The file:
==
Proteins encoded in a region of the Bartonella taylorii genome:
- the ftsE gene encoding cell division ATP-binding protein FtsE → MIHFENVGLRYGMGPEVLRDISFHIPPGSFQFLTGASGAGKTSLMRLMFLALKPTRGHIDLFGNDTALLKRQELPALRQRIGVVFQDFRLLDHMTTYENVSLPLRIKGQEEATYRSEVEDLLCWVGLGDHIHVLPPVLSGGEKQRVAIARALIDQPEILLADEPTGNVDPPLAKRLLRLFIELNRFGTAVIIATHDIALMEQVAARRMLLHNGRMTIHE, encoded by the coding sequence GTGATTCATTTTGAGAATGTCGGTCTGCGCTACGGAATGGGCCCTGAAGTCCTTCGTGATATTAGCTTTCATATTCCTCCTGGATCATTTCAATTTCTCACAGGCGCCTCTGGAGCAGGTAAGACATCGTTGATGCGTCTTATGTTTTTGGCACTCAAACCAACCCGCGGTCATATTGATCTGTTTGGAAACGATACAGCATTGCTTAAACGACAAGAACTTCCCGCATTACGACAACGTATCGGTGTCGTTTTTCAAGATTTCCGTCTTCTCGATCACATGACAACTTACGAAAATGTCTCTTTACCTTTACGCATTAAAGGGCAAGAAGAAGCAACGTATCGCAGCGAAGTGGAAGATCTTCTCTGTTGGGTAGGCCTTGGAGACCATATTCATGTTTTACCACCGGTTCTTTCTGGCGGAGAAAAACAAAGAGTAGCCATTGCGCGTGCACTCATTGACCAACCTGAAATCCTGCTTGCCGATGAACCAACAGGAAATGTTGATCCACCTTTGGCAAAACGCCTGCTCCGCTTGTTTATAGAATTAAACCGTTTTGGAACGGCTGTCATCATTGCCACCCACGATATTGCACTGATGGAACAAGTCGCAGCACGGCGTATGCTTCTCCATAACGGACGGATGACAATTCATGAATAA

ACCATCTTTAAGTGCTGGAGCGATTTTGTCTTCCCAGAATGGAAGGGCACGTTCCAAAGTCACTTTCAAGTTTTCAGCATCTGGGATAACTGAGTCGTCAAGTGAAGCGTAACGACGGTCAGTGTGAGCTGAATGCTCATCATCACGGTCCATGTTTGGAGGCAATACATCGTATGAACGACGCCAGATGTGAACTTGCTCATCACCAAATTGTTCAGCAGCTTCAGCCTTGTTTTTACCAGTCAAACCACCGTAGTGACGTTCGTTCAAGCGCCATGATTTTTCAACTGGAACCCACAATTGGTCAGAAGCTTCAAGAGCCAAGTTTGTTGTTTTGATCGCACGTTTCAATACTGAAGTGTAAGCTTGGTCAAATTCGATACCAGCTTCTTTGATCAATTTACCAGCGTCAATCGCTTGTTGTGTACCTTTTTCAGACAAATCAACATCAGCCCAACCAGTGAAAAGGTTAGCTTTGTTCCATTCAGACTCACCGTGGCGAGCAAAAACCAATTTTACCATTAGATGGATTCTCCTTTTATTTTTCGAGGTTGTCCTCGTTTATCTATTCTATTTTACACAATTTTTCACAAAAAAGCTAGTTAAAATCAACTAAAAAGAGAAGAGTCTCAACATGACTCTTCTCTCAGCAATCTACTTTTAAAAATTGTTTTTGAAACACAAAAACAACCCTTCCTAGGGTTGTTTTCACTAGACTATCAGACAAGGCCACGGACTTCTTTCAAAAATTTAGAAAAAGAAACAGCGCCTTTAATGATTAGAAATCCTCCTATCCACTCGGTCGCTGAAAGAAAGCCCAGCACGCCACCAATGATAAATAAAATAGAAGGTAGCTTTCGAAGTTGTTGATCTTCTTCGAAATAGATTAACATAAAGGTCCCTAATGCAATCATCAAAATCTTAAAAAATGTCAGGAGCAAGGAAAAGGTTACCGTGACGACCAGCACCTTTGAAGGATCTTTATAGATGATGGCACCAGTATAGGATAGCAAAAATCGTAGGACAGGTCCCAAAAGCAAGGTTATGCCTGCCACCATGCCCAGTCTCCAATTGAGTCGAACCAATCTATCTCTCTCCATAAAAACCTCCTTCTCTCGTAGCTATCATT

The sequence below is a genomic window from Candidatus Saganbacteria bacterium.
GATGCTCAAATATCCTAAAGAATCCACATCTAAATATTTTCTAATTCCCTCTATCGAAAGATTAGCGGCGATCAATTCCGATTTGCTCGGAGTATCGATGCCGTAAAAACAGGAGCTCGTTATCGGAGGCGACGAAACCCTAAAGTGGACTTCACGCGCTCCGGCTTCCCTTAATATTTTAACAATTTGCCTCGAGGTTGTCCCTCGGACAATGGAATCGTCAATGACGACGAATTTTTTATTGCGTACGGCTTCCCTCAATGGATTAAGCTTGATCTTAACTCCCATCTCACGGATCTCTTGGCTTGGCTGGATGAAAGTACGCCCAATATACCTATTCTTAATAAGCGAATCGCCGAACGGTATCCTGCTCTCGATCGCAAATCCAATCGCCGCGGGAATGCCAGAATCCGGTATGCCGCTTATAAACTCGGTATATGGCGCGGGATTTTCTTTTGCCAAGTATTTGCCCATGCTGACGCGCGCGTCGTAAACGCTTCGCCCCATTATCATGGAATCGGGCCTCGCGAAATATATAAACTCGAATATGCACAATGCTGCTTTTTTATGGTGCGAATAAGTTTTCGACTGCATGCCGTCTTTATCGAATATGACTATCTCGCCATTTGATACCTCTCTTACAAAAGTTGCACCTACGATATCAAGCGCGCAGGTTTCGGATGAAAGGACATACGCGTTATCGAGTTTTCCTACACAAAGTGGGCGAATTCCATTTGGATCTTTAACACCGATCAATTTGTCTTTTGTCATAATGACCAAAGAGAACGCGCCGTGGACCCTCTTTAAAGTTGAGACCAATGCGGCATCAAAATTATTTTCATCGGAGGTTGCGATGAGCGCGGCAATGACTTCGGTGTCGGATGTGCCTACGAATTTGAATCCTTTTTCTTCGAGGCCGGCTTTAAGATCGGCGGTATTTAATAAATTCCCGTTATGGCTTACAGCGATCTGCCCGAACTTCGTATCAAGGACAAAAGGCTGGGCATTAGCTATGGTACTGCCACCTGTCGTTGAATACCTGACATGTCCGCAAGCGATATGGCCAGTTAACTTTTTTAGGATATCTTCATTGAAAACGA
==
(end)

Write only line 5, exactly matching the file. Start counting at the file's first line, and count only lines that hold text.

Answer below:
GATGCTCAAATATCCTAAAGAATCCACATCTAAATATTTTCTAATTCCCTCTATCGAAAGATTAGCGGCGATCAATTCCGATTTGCTCGGAGTATCGATGCCGTAAAAACAGGAGCTCGTTATCGGAGGCGACGAAACCCTAAAGTGGACTTCACGCGCTCCGGCTTCCCTTAATATTTTAACAATTTGCCTCGAGGTTGTCCCTCGGACAATGGAATCGTCAATGACGACGAATTTTTTATTGCGTACGGCTTCCCTCAATGGATTAAGCTTGATCTTAACTCCCATCTCACGGATCTCTTGGCTTGGCTGGATGAAAGTACGCCCAATATACCTATTCTTAATAAGCGAATCGCCGAACGGTATCCTGCTCTCGATCGCAAATCCAATCGCCGCGGGAATGCCAGAATCCGGTATGCCGCTTATAAACTCGGTATATGGCGCGGGATTTTCTTTTGCCAAGTATTTGCCCATGCTGACGCGCGCGTCGTAAACGCTTCGCCCCATTATCATGGAATCGGGCCTCGCGAAATATATAAACTCGAATATGCACAATGCTGCTTTTTTATGGTGCGAATAAGTTTTCGACTGCATGCCGTCTTTATCGAATATGACTATCTCGCCATTTGATACCTCTCTTACAAAAGTTGCACCTACGATATCAAGCGCGCAGGTTTCGGATGAAAGGACATACGCGTTATCGAGTTTTCCTACACAAAGTGGGCGAATTCCATTTGGATCTTTAACACCGATCAATTTGTCTTTTGTCATAATGACCAAAGAGAACGCGCCGTGGACCCTCTTTAAAGTTGAGACCAATGCGGCATCAAAATTATTTTCATCGGAGGTTGCGATGAGCGCGGCAATGACTTCGGTGTCGGATGTGCCTACGAATTTGAATCCTTTTTCTTCGAGGCCGGCTTTAAGATCGGCGGTATTTAATAAATTCCCGTTATGGCTTACAGCGATCTGCCCGAACTTCGTATCAAGGACAAAAGGCTGGGCATTAGCTATGGTACTGCCACCTGTCGTTGAATACCTGACATGTCCGCAAGCGATATGGCCAGTTAACTTTTTTAGGATATCTTCATTGAAAACGA